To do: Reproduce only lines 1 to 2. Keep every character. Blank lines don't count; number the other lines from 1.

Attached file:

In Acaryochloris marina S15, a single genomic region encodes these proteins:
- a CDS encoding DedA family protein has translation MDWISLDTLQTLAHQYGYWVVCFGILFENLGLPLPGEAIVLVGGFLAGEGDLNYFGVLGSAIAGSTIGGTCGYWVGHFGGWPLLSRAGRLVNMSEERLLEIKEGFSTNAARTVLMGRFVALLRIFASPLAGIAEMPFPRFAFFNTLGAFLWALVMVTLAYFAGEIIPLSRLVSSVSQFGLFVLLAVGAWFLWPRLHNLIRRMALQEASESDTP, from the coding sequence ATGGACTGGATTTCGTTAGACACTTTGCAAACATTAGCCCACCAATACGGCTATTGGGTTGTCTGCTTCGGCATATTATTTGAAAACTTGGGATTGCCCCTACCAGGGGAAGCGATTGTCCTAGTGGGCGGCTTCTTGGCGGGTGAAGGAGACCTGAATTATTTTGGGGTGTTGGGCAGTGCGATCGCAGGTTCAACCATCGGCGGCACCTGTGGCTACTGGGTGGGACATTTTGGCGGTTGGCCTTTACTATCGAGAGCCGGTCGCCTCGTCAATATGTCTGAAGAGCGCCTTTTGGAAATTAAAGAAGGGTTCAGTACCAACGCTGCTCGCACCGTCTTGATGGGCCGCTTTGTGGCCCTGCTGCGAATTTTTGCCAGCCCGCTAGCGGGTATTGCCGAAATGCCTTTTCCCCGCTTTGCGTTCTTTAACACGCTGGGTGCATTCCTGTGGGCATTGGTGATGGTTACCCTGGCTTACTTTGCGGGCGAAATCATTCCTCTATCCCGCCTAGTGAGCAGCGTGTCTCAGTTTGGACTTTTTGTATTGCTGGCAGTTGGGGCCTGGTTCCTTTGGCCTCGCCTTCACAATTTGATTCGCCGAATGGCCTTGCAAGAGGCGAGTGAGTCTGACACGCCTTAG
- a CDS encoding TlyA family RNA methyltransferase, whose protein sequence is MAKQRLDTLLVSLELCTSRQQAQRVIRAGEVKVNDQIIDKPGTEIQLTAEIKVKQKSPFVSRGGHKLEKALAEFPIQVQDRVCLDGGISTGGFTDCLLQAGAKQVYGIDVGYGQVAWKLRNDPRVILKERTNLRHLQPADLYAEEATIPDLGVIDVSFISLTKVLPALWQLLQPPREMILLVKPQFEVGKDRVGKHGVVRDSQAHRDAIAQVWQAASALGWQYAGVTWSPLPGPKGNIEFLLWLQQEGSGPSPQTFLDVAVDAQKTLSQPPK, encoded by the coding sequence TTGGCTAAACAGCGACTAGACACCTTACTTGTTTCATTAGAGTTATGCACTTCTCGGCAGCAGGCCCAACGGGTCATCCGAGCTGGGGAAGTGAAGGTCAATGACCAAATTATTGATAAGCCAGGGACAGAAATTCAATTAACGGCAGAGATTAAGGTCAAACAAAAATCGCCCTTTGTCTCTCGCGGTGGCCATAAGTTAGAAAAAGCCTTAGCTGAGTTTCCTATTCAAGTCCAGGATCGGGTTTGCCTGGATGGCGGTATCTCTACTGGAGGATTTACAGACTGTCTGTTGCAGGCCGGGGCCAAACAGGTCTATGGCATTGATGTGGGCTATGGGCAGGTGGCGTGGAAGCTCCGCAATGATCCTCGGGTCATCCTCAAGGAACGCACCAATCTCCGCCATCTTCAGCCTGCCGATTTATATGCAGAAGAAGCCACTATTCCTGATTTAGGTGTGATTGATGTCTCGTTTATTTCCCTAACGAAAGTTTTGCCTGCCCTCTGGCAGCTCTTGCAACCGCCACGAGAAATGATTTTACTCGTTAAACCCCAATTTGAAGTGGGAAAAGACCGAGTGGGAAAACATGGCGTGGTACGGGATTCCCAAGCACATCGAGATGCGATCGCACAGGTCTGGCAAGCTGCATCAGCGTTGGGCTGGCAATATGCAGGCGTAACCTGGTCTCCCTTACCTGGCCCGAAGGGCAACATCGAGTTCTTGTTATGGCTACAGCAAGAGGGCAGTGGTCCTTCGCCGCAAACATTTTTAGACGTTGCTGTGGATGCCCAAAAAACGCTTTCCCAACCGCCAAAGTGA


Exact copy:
In Acaryochloris marina S15, a single genomic region encodes these proteins:
- a CDS encoding DedA family protein has translation MDWISLDTLQTLAHQYGYWVVCFGILFENLGLPLPGEAIVLVGGFLAGEGDLNYFGVLGSAIAGSTIGGTCGYWVGHFGGWPLLSRAGRLVNMSEERLLEIKEGFSTNAARTVLMGRFVALLRIFASPLAGIAEMPFPRFAFFNTLGAFLWALVMVTLAYFAGEIIPLSRLVSSVSQFGLFVLLAVGAWFLWPRLHNLIRRMALQEASESDTP, from the coding sequence ATGGACTGGATTTCGTTAGACACTTTGCAAACATTAGCCCACCAATACGGCTATTGGGTTGTCTGCTTCGGCATATTATTTGAAAACTTGGGATTGCCCCTACCAGGGGAAGCGATTGTCCTAGTGGGCGGCTTCTTGGCGGGTGAAGGAGACCTGAATTATTTTGGGGTGTTGGGCAGTGCGATCGCAGGTTCAACCATCGGCGGCACCTGTGGCTACTGGGTGGGACATTTTGGCGGTTGGCCTTTACTATCGAGAGCCGGTCGCCTCGTCAATATGTCTGAAGAGCGCCTTTTGGAAATTAAAGAAGGGTTCAGTACCAACGCTGCTCGCACCGTCTTGATGGGCCGCTTTGTGGCCCTGCTGCGAATTTTTGCCAGCCCGCTAGCGGGTATTGCCGAAATGCCTTTTCCCCGCTTTGCGTTCTTTAACACGCTGGGTGCATTCCTGTGGGCATTGGTGATGGTTACCCTGGCTTACTTTGCGGGCGAAATCATTCCTCTATCCCGCCTAGTGAGCAGCGTGTCTCAGTTTGGACTTTTTGTATTGCTGGCAGTTGGGGCCTGGTTCCTTTGGCCTCGCCTTCACAATTTGATTCGCCGAATGGCCTTGCAAGAGGCGAGTGAGTCTGACACGCCTTAG